Moteinos are shipped with 1/4 wavelength monopole wire that should be soldered to the “ANT”. Each frequency has a specific antenna wire length. Without the antenna Moteinos will only have a few feet range at most. See this forum post about some antenna theory. You can increase the RF performance with 1/2 wavelength (double the 1/4 length) or with dipole antennas. There are some threads in the forum that discuss such options but they are more complicated. The basic monopole wire has an excellent performance to cost ratio.
You can also solder SMA or U.FL connectors between ANT & GND pads and hook up other types of antennas. I have not seen significant RF improvement with these types of antennas (I tested with monopoles) but they might be more appealing or convenient to mount on enclosures. Please see this flickr set for details how to do that:
Range is a difficult subject because RF performance is affected by very many factors. Any obstacles between nodes can absorb or deflect the signal. Atmospheric conditions can also have an impact (humidity, rain, snow etc). I was able to test the RFM12B and RFM69W in open air with the basic example sketches, and results were the following:
- RFM12B: ~150m at 39.2kbps
- RFM69W: 350m+ at 55.5kbps
RFM69HW is a higher power version of RFM69 (20dBm vs 13dBm) and it can reach significantly futher. Other users have done some experiments and have reported various ranges:
- RFM69W @ 55.5kbps with 1/2 monopole: 400m+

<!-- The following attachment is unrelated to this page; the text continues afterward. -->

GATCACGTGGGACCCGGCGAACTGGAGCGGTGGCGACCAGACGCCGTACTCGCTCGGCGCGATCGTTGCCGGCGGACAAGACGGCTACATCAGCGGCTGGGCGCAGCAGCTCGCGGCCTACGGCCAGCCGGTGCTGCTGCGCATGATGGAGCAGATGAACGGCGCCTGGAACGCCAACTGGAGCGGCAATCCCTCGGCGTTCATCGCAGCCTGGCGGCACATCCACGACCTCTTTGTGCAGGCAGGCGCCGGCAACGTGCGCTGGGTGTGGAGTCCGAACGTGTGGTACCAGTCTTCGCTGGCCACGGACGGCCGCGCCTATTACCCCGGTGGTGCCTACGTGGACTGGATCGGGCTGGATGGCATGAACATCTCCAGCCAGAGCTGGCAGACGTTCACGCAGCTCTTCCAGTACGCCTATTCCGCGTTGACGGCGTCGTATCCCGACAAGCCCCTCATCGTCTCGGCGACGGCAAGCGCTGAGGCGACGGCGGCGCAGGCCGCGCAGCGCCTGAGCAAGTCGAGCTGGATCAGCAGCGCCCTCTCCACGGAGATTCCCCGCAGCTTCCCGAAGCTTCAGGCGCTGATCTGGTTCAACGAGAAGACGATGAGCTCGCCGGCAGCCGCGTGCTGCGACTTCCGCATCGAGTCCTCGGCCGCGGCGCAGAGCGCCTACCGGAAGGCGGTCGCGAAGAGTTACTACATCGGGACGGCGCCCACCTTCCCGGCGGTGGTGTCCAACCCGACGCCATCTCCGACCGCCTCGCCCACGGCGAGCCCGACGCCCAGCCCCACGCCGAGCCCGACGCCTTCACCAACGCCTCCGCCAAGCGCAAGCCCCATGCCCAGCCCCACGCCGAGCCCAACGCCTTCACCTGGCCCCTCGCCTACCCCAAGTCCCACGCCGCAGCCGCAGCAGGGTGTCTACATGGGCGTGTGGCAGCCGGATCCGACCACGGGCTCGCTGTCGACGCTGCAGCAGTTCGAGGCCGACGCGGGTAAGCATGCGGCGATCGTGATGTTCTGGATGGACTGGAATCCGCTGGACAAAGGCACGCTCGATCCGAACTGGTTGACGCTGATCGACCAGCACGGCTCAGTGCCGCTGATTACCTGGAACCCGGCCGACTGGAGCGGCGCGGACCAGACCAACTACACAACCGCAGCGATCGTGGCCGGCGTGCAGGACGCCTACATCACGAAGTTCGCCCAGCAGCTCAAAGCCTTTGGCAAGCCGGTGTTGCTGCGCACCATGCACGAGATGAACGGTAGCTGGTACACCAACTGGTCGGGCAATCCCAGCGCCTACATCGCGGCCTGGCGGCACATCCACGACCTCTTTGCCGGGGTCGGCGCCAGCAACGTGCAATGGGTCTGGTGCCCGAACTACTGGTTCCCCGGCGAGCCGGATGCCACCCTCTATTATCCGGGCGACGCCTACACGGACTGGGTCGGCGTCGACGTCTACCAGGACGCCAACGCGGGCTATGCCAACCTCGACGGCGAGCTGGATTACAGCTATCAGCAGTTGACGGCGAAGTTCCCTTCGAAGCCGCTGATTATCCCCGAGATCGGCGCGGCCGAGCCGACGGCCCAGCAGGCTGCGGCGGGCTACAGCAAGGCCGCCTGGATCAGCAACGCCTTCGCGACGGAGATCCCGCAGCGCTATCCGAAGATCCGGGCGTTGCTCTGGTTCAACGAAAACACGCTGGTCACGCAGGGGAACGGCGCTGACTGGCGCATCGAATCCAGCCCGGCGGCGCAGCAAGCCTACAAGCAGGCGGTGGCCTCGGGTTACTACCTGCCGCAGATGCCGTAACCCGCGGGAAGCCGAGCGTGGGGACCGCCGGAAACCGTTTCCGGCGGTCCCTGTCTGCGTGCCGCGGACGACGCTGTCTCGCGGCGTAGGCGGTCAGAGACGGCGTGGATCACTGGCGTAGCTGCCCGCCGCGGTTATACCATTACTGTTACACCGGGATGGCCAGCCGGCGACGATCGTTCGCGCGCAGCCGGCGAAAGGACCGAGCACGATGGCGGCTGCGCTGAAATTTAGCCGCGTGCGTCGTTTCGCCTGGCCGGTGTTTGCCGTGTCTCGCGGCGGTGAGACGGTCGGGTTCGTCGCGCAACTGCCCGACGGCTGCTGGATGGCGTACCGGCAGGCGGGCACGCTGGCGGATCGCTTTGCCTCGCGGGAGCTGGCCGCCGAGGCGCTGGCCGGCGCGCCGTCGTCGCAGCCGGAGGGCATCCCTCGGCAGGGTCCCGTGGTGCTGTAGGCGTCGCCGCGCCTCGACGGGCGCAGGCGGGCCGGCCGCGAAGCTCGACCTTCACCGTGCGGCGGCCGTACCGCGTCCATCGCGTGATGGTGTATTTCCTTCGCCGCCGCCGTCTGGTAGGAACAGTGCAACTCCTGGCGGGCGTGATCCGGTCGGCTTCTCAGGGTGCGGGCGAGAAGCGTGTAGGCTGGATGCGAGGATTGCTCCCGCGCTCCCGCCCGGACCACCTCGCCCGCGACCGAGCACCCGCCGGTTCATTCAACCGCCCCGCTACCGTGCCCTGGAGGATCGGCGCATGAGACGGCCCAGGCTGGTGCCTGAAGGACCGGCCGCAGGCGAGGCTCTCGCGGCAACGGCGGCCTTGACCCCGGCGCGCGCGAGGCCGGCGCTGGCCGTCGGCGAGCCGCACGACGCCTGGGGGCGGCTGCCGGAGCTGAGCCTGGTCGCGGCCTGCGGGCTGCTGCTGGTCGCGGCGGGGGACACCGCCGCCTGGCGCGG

- RFM69HW @ 1.2bps with dipole: 1.5miles !
- RFM69HW @ 38.4kbps: 560m+:
- Moteino R4 - same as R3 except it can take either RFM12B or RFM69 transceivers. It replaces R3 and R2. Includes FLASH memory footprint, comes with DualOptiboot, and has a full GND pour on both sides. Needs an FTDI Adapter for programming.
- Moteino R4-USB – same as R4 but has built in USB which allows direct programming through a mini-USB cable without a separate FTDI Adapter.
- R3 - same as R2 except with a new transceiver: the RFM69 from HopeRF. Includes the FLASH memory footprint. Loaded with a modified Optiboot bootloader (DualOptiboot) to allow wireless programming.
- R2 - Green mass produced PCBs. Includes the FLASH memory footprint. Loaded with a modified Optiboot bootloader (DualOptiboot).
- R1 – Initial version. These were produced at OSHPark (purple), did not include a FLASH footprint, and had slightly different bootloader and fuse settings. Some early orders received this version.
- MoteinoLeo (retired) – Arduino Leonardo clone based on the ATMega32u4 chip and Caterina bootloader. It has been retired, but the design files are still available on Github. For the initial prototype details click here.
This was introduced in Moteino R2 & R3 and MoteinoLeo to allow SPI flash memory (SOIC JEDEC 3.9/5.3mm body width package) to be soldered onto Moteinos for data logging (all) and wireless programming (Moteino R2 & R3) – the SPI CS select for this is connected to D8. There is now an SPIFlash library available and the Moteino R2 and R3 now comes with DualOptiboot – a bootloader allowing you to reflash them from a flash image stored on the flash chip. See this post for how wireless programming is achieved using DualOptiboot and more details.
Why flash chips and not SD cards that come in much larger sizes at low cost? Because of the size constraints, I could barely fit an extra SOIC package on Moteino, also an SD card slot would increase the cost. A Moteino shield would be more appropriate for an SD slot.
Schematic and design files
They are published in the Moteino Github repository.
How I make Moteinos They are hand assembled using various tools that I built to make the job easier and faster. For instance I am using a home-made SMD metal stencil to spread solder paste to the bare PCBs. I then place the SMD components using a manual home-made PnP (pick and place) “machine”. I reflow the boards in a toaster oven following a reflow profile, and hand solder the RFM12B radios on the bottom. I then set the fuses and load the bootloader using a programming jig.
Here’s a video of some assembly action: